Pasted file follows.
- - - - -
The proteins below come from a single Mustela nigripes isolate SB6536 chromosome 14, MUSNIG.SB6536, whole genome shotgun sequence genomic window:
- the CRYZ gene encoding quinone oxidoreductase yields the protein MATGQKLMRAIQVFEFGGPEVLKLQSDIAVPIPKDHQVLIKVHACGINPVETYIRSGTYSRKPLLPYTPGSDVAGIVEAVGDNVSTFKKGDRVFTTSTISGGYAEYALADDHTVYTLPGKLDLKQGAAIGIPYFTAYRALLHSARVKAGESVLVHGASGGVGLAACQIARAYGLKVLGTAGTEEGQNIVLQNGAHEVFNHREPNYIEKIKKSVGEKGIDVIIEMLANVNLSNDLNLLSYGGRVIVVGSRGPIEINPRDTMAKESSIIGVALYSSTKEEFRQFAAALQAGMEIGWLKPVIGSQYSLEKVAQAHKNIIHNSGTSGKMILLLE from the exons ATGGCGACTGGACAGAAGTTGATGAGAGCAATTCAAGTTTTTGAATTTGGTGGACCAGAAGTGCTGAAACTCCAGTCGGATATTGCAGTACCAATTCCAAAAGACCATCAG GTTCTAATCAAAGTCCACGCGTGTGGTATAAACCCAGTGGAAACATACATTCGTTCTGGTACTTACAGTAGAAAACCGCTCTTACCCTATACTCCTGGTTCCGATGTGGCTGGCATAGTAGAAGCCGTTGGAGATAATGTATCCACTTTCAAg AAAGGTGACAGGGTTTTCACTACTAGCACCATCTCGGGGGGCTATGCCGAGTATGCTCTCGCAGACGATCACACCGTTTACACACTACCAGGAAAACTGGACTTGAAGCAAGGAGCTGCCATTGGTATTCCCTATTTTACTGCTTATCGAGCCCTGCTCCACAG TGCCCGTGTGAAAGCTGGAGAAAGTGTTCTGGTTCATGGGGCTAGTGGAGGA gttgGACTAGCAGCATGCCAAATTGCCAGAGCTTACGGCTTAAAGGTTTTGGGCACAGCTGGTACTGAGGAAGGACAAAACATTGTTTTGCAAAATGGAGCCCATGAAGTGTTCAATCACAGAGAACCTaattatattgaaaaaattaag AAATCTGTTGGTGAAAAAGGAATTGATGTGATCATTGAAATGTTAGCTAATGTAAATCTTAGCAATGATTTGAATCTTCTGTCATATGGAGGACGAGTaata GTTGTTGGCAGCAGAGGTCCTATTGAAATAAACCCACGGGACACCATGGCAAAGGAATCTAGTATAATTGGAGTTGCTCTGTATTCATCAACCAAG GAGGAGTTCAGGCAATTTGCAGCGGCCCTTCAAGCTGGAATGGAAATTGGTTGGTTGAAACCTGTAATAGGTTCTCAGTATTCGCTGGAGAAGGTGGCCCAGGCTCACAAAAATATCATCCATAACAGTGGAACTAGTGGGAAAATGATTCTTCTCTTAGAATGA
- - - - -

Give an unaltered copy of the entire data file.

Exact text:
The proteins below come from a single Mustela nigripes isolate SB6536 chromosome 14, MUSNIG.SB6536, whole genome shotgun sequence genomic window:
- the CRYZ gene encoding quinone oxidoreductase yields the protein MATGQKLMRAIQVFEFGGPEVLKLQSDIAVPIPKDHQVLIKVHACGINPVETYIRSGTYSRKPLLPYTPGSDVAGIVEAVGDNVSTFKKGDRVFTTSTISGGYAEYALADDHTVYTLPGKLDLKQGAAIGIPYFTAYRALLHSARVKAGESVLVHGASGGVGLAACQIARAYGLKVLGTAGTEEGQNIVLQNGAHEVFNHREPNYIEKIKKSVGEKGIDVIIEMLANVNLSNDLNLLSYGGRVIVVGSRGPIEINPRDTMAKESSIIGVALYSSTKEEFRQFAAALQAGMEIGWLKPVIGSQYSLEKVAQAHKNIIHNSGTSGKMILLLE from the exons ATGGCGACTGGACAGAAGTTGATGAGAGCAATTCAAGTTTTTGAATTTGGTGGACCAGAAGTGCTGAAACTCCAGTCGGATATTGCAGTACCAATTCCAAAAGACCATCAG GTTCTAATCAAAGTCCACGCGTGTGGTATAAACCCAGTGGAAACATACATTCGTTCTGGTACTTACAGTAGAAAACCGCTCTTACCCTATACTCCTGGTTCCGATGTGGCTGGCATAGTAGAAGCCGTTGGAGATAATGTATCCACTTTCAAg AAAGGTGACAGGGTTTTCACTACTAGCACCATCTCGGGGGGCTATGCCGAGTATGCTCTCGCAGACGATCACACCGTTTACACACTACCAGGAAAACTGGACTTGAAGCAAGGAGCTGCCATTGGTATTCCCTATTTTACTGCTTATCGAGCCCTGCTCCACAG TGCCCGTGTGAAAGCTGGAGAAAGTGTTCTGGTTCATGGGGCTAGTGGAGGA gttgGACTAGCAGCATGCCAAATTGCCAGAGCTTACGGCTTAAAGGTTTTGGGCACAGCTGGTACTGAGGAAGGACAAAACATTGTTTTGCAAAATGGAGCCCATGAAGTGTTCAATCACAGAGAACCTaattatattgaaaaaattaag AAATCTGTTGGTGAAAAAGGAATTGATGTGATCATTGAAATGTTAGCTAATGTAAATCTTAGCAATGATTTGAATCTTCTGTCATATGGAGGACGAGTaata GTTGTTGGCAGCAGAGGTCCTATTGAAATAAACCCACGGGACACCATGGCAAAGGAATCTAGTATAATTGGAGTTGCTCTGTATTCATCAACCAAG GAGGAGTTCAGGCAATTTGCAGCGGCCCTTCAAGCTGGAATGGAAATTGGTTGGTTGAAACCTGTAATAGGTTCTCAGTATTCGCTGGAGAAGGTGGCCCAGGCTCACAAAAATATCATCCATAACAGTGGAACTAGTGGGAAAATGATTCTTCTCTTAGAATGA